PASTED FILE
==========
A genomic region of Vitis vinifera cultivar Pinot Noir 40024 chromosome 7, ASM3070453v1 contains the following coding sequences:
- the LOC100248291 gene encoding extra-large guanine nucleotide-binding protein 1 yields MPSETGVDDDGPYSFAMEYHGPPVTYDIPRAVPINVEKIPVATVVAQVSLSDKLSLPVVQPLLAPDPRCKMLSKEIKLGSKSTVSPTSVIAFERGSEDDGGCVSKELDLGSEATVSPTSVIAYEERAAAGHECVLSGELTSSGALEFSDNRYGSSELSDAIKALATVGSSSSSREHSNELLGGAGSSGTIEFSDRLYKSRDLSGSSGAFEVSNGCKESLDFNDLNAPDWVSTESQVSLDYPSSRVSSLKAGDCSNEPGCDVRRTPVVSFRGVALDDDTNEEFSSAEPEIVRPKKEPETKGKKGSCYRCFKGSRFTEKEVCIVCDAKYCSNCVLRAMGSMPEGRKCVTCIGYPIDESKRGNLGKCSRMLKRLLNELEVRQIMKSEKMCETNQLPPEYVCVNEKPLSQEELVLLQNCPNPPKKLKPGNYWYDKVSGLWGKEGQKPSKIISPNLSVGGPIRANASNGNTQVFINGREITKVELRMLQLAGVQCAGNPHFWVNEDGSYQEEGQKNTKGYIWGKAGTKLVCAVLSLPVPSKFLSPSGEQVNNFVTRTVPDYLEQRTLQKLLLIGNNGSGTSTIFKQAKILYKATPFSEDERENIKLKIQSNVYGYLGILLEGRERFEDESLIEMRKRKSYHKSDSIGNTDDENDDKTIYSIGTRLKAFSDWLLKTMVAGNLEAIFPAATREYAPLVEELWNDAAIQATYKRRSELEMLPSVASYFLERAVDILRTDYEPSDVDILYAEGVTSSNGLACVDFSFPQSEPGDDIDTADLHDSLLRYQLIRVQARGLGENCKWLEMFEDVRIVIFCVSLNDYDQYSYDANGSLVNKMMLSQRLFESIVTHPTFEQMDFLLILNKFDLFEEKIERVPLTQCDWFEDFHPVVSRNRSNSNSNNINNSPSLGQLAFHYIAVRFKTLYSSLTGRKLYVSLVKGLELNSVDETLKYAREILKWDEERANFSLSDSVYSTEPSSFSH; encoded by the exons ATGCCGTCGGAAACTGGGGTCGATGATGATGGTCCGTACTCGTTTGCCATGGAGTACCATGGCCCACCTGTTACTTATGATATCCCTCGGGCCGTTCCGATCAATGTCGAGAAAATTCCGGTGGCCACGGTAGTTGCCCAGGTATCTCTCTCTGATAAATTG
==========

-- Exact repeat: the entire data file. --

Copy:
A genomic region of Vitis vinifera cultivar Pinot Noir 40024 chromosome 7, ASM3070453v1 contains the following coding sequences:
- the LOC100248291 gene encoding extra-large guanine nucleotide-binding protein 1 yields MPSETGVDDDGPYSFAMEYHGPPVTYDIPRAVPINVEKIPVATVVAQVSLSDKLSLPVVQPLLAPDPRCKMLSKEIKLGSKSTVSPTSVIAFERGSEDDGGCVSKELDLGSEATVSPTSVIAYEERAAAGHECVLSGELTSSGALEFSDNRYGSSELSDAIKALATVGSSSSSREHSNELLGGAGSSGTIEFSDRLYKSRDLSGSSGAFEVSNGCKESLDFNDLNAPDWVSTESQVSLDYPSSRVSSLKAGDCSNEPGCDVRRTPVVSFRGVALDDDTNEEFSSAEPEIVRPKKEPETKGKKGSCYRCFKGSRFTEKEVCIVCDAKYCSNCVLRAMGSMPEGRKCVTCIGYPIDESKRGNLGKCSRMLKRLLNELEVRQIMKSEKMCETNQLPPEYVCVNEKPLSQEELVLLQNCPNPPKKLKPGNYWYDKVSGLWGKEGQKPSKIISPNLSVGGPIRANASNGNTQVFINGREITKVELRMLQLAGVQCAGNPHFWVNEDGSYQEEGQKNTKGYIWGKAGTKLVCAVLSLPVPSKFLSPSGEQVNNFVTRTVPDYLEQRTLQKLLLIGNNGSGTSTIFKQAKILYKATPFSEDERENIKLKIQSNVYGYLGILLEGRERFEDESLIEMRKRKSYHKSDSIGNTDDENDDKTIYSIGTRLKAFSDWLLKTMVAGNLEAIFPAATREYAPLVEELWNDAAIQATYKRRSELEMLPSVASYFLERAVDILRTDYEPSDVDILYAEGVTSSNGLACVDFSFPQSEPGDDIDTADLHDSLLRYQLIRVQARGLGENCKWLEMFEDVRIVIFCVSLNDYDQYSYDANGSLVNKMMLSQRLFESIVTHPTFEQMDFLLILNKFDLFEEKIERVPLTQCDWFEDFHPVVSRNRSNSNSNNINNSPSLGQLAFHYIAVRFKTLYSSLTGRKLYVSLVKGLELNSVDETLKYAREILKWDEERANFSLSDSVYSTEPSSFSH; encoded by the exons ATGCCGTCGGAAACTGGGGTCGATGATGATGGTCCGTACTCGTTTGCCATGGAGTACCATGGCCCACCTGTTACTTATGATATCCCTCGGGCCGTTCCGATCAATGTCGAGAAAATTCCGGTGGCCACGGTAGTTGCCCAGGTATCTCTCTCTGATAAATTG